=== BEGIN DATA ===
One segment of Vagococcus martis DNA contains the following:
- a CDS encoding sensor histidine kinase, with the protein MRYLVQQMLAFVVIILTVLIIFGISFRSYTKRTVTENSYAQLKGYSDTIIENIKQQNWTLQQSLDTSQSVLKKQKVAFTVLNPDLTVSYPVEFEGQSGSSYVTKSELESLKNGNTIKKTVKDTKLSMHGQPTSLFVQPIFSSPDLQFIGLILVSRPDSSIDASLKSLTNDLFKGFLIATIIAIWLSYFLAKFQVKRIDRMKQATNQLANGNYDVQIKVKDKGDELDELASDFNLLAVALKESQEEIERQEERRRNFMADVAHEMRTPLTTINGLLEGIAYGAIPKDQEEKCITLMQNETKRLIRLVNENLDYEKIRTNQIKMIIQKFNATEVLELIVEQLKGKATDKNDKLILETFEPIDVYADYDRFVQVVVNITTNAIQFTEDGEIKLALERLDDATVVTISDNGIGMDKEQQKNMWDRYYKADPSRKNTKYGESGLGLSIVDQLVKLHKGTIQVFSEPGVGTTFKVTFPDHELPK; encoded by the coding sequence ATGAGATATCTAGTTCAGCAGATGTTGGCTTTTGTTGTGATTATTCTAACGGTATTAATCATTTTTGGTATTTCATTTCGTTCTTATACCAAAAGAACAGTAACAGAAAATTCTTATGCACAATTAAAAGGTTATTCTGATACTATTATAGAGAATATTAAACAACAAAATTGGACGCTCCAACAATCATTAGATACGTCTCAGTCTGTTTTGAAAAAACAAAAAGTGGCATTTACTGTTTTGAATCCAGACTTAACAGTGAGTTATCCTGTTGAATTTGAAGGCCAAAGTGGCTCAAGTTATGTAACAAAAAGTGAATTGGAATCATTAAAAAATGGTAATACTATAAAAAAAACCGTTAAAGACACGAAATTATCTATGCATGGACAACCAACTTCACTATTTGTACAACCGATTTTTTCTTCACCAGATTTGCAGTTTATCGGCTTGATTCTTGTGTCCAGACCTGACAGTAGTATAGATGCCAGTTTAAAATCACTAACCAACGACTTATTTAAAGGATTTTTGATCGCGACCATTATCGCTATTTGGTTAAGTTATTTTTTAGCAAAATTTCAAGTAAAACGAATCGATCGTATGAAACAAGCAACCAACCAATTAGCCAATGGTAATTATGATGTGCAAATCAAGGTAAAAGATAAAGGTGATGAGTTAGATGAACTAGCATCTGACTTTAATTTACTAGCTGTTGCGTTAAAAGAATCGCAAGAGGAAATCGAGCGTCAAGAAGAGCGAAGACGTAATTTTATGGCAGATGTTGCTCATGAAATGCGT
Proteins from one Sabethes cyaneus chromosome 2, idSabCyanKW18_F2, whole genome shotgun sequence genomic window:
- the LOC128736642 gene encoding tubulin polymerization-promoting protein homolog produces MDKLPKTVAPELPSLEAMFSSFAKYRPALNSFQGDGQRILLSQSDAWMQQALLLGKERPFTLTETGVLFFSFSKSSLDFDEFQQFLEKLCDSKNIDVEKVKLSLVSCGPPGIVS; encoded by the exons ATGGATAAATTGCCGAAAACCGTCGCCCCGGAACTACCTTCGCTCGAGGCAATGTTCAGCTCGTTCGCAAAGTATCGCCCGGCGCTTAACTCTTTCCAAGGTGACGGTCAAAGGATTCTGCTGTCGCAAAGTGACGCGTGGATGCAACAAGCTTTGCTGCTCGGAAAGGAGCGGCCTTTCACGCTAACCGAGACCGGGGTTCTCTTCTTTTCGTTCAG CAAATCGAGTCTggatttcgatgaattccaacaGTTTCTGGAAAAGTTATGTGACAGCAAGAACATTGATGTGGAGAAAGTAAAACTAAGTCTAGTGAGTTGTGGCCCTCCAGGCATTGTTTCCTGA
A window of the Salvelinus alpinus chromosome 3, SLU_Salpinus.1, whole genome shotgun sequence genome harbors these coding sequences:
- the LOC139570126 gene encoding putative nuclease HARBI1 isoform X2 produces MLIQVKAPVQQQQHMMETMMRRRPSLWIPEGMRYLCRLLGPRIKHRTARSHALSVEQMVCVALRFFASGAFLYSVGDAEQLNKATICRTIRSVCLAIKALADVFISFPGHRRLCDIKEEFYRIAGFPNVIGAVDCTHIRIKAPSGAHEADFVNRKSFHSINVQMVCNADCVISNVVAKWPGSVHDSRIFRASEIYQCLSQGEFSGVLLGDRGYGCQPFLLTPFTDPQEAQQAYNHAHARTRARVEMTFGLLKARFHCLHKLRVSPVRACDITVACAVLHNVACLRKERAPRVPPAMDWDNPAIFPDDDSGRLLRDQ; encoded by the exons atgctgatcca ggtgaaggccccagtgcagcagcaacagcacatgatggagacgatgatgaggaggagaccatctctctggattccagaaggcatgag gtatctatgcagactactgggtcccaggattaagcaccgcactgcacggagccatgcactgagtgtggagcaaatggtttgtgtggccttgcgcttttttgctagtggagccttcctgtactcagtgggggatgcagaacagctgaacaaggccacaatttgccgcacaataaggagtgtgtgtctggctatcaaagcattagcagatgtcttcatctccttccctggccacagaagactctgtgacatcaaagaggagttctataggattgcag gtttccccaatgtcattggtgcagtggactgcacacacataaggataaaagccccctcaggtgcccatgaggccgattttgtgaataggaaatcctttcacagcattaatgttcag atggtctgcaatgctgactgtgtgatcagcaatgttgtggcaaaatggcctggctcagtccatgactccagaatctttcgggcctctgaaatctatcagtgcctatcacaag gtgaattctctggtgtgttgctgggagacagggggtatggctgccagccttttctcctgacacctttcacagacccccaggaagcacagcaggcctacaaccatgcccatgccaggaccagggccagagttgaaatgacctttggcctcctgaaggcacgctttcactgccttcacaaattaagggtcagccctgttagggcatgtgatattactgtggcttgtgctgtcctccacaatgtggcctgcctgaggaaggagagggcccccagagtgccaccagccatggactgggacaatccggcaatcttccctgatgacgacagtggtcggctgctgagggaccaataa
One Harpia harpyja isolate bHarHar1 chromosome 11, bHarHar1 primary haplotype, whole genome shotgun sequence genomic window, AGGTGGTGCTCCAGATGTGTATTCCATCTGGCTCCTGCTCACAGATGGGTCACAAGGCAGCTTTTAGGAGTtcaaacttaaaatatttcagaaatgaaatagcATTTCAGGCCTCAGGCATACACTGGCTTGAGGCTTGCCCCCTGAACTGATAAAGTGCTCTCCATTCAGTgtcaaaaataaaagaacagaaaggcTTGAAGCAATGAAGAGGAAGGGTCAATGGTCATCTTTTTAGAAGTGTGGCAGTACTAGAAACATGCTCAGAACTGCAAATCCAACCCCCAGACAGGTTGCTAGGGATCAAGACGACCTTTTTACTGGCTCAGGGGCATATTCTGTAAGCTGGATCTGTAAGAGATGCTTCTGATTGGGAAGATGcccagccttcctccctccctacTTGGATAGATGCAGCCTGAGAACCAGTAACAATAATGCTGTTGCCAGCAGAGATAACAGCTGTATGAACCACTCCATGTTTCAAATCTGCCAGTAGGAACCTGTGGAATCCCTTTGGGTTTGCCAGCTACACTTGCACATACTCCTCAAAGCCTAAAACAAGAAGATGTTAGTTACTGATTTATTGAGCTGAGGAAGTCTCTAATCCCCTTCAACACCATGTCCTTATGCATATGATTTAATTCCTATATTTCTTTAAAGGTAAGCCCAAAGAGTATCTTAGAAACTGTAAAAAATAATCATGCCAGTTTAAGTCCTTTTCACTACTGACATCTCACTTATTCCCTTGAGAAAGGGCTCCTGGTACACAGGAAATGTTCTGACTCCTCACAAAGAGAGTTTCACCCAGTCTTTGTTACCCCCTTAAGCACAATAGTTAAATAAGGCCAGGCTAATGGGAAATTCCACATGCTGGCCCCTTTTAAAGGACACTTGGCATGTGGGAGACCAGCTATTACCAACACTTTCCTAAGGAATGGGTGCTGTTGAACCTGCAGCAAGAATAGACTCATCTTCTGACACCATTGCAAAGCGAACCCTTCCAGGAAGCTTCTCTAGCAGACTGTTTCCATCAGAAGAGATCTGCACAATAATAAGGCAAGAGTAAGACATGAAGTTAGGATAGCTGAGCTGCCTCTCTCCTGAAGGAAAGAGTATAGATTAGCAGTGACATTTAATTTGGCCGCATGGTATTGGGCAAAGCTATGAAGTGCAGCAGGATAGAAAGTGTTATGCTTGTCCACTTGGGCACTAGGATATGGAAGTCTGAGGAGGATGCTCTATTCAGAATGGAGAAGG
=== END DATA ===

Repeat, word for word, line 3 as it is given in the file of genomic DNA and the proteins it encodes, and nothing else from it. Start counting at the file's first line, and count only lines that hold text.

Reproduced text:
Proteins from one Sabethes cyaneus chromosome 2, idSabCyanKW18_F2, whole genome shotgun sequence genomic window: